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As it was originally written, Assembly Bill 1826 would have created an education tax credit for the purpose of instructional materials for non-public home-based education programs. While this tax credit was to be valued at 100% of the instructional purposes, the amount of credit would not have been allowed to exceed $75 in any taxable year. Unfortunately, AB 1826 was amended and the tax credit for home-based educational programs was removed.
While this tax credit offered in the original bill was small, it would have been a start in the right direction.
HSLDA supported AB 1826 as it was originally written as it provided an educational tax credit to nonpublic school parents, including homeschoolers. However, as the bill has now been amended to only include non-public schools. As a homeschool is not a nonpublic school under state law, homeschoolers are no longer eligible for this tax credit.
If you support the idea of a tax credit for the instructional materials that you purchase as a homeschooler you can contact your state assemblyman and either thank him for his support (see sponsor list above) or urge him to support the bill.
Visit the New York Legislature website to find the name of your assemblyman.
01/09/2013 (Assembly) Referred to Ways and Means Committee
06/20/2013 (Assembly) Amend (t) and recommit to ways and means
06/20/2013 (Assembly) Print number 1826a
06/20/2013 (Assembly) Amend and recommit to ways and means
06/20/2013 (Assembly) Print number 1826b
01/08/2014 (Assembly) Referred to ways and means
02/25/2014 (Assembly) Amend and recommit to ways and means
02/25/2014 (Assembly) Print number 1826c
Homeschoolers currently pay for the public education system while they privately educate their own children. This "double taxation" is unfair. While almost all homeschoolers would like to be free of the tax burden of public schools they do not use themselves, a significant number of homeschool leaders are concerned about any effort to get benefits from the government. Most homeschool leaders agree that vouchers (direct payments from the government to private or homeschools) are unacceptable because of the controls and loss of freedom that comes with the money.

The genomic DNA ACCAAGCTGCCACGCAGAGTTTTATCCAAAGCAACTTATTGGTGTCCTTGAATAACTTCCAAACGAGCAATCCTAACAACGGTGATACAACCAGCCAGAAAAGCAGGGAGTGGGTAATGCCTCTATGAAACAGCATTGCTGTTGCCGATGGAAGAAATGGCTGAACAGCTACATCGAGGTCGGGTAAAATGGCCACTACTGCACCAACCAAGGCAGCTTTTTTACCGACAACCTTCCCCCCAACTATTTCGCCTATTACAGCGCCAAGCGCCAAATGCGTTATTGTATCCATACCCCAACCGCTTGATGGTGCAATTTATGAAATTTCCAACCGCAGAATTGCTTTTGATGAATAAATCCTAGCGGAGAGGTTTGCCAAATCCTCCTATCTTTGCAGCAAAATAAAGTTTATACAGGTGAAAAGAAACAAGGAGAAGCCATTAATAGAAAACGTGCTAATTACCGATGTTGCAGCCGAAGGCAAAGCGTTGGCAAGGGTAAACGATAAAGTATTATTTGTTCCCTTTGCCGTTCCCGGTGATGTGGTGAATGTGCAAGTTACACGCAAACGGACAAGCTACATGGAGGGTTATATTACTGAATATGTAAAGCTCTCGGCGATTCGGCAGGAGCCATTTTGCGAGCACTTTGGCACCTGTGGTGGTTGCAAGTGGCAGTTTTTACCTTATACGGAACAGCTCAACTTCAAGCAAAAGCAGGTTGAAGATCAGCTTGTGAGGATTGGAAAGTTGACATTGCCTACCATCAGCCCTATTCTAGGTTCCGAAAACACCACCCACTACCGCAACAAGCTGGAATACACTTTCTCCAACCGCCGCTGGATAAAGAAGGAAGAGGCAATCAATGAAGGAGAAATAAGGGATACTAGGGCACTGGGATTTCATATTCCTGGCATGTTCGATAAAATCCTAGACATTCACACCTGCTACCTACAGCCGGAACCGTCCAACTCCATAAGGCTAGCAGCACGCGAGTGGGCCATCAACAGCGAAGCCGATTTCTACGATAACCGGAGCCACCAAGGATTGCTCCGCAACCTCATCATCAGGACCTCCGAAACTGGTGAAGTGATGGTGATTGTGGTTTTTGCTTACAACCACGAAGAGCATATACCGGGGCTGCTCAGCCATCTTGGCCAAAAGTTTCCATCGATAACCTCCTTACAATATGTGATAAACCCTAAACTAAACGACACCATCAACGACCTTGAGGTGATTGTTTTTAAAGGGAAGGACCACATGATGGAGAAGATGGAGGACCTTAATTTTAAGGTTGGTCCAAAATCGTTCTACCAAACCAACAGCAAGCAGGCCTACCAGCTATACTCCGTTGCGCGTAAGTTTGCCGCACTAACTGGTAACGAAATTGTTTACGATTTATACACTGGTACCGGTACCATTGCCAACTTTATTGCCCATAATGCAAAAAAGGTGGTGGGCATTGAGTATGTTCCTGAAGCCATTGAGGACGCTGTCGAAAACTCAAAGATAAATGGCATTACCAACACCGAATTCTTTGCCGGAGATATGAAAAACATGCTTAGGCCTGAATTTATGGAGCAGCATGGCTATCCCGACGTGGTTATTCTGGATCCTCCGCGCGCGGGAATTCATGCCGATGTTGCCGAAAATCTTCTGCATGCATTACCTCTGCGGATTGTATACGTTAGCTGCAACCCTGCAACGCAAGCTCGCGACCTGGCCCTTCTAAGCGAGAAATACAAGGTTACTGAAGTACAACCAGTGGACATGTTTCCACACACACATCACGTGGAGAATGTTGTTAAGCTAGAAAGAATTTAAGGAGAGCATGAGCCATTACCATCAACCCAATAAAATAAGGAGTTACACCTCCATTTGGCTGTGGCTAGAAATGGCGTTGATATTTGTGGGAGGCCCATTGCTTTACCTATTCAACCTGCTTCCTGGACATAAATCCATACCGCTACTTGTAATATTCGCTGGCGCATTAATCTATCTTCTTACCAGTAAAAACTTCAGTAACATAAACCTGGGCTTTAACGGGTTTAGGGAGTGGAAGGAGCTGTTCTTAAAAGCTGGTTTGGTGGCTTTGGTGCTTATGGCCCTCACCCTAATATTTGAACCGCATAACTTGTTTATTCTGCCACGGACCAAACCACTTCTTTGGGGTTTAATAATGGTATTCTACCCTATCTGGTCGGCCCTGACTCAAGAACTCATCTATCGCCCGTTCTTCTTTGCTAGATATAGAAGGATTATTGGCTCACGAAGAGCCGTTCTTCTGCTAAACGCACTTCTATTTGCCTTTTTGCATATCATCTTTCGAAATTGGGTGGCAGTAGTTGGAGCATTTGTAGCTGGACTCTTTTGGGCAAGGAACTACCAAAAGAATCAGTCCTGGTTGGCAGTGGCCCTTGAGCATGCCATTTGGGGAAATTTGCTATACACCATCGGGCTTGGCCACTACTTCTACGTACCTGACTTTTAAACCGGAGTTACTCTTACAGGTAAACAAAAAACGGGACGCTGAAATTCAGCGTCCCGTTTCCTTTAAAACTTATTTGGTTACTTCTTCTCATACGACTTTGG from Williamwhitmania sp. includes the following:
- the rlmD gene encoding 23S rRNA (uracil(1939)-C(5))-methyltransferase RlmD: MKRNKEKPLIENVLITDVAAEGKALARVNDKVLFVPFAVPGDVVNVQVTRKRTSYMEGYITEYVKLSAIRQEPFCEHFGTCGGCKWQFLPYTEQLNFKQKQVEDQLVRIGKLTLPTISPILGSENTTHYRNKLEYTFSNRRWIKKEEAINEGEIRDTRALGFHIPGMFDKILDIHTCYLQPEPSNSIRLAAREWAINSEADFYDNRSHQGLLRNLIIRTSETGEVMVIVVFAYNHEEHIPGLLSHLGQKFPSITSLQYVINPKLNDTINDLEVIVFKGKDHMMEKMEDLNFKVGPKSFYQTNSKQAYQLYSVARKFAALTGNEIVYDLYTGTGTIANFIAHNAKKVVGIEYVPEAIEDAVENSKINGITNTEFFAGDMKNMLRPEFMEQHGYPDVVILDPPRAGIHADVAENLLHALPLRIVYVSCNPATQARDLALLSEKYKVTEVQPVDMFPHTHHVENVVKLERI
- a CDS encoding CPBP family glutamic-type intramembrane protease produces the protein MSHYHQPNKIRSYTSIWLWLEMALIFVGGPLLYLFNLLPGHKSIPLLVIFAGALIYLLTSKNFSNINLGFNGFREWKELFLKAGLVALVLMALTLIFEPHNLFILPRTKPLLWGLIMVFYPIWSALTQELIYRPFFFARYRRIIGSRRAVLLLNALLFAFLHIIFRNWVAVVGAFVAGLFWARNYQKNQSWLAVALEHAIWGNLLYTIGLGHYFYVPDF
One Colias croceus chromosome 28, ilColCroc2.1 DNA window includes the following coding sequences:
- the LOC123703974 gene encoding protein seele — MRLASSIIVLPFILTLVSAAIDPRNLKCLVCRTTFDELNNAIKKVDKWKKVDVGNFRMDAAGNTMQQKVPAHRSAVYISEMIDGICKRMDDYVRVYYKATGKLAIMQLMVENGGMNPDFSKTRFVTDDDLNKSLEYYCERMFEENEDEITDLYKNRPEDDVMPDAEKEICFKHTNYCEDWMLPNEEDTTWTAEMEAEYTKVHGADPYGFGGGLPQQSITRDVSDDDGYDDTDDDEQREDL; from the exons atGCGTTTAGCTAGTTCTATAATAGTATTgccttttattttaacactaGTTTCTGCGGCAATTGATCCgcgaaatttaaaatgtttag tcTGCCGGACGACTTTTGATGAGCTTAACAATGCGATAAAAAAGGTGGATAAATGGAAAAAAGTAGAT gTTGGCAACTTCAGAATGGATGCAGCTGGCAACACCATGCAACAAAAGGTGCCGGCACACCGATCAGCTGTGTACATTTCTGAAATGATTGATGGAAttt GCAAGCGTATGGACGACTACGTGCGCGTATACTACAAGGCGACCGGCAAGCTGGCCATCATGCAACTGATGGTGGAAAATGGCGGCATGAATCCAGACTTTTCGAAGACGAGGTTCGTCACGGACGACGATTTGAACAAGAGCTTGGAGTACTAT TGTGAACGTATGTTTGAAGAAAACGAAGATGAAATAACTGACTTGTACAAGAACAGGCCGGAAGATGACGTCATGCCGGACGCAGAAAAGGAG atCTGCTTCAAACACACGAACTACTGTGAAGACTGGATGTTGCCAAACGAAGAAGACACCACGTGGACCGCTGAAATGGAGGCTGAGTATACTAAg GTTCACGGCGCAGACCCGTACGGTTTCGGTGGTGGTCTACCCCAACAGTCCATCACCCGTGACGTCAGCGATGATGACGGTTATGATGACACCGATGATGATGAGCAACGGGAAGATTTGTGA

As an alternative, HSLDA recommends another vehicle: educational tax credits. Parents and individuals who provide for a child’s education should be allowed to keep some of their tax money that would otherwise have been used to fund public education. This goal could be accomplished through a tax credit.
Educational tax credit legislation can typically be divided into two categories: tax credits for individuals or corporations who contribute to a non-profit scholarship fund and tax credits reimbursing parents for educational expenses incurred for their children. Arizona passed an educational tax credit law which falls into the first category while Minnesota and Illinois passed a tax credit falling into the second category.
Education tax credits offer several benefits:
- Educational tax credits will give parents true choice in education. This tax credit will help reduce the “double tax burden” on parents who choose private or home education.
- Education tax credits will benefit public schools. By encouraging students to attend private schools or homeschools, the tuition tax credit will reduce overcrowded public school class sizes and the student-to-teacher ratio, making more teachers available to public school students.
- Education tax credits will benefit low-income families. Most educational tax credit proposals provide a credit for businesses and private individuals who contribute to a nonprofit scholarship fund, which are usually dedicated to helping low-income families. This type of credit provides an incentive to help give low-income families true choice in their children’s education.
For more information on educational tax credits, see our memorandum.
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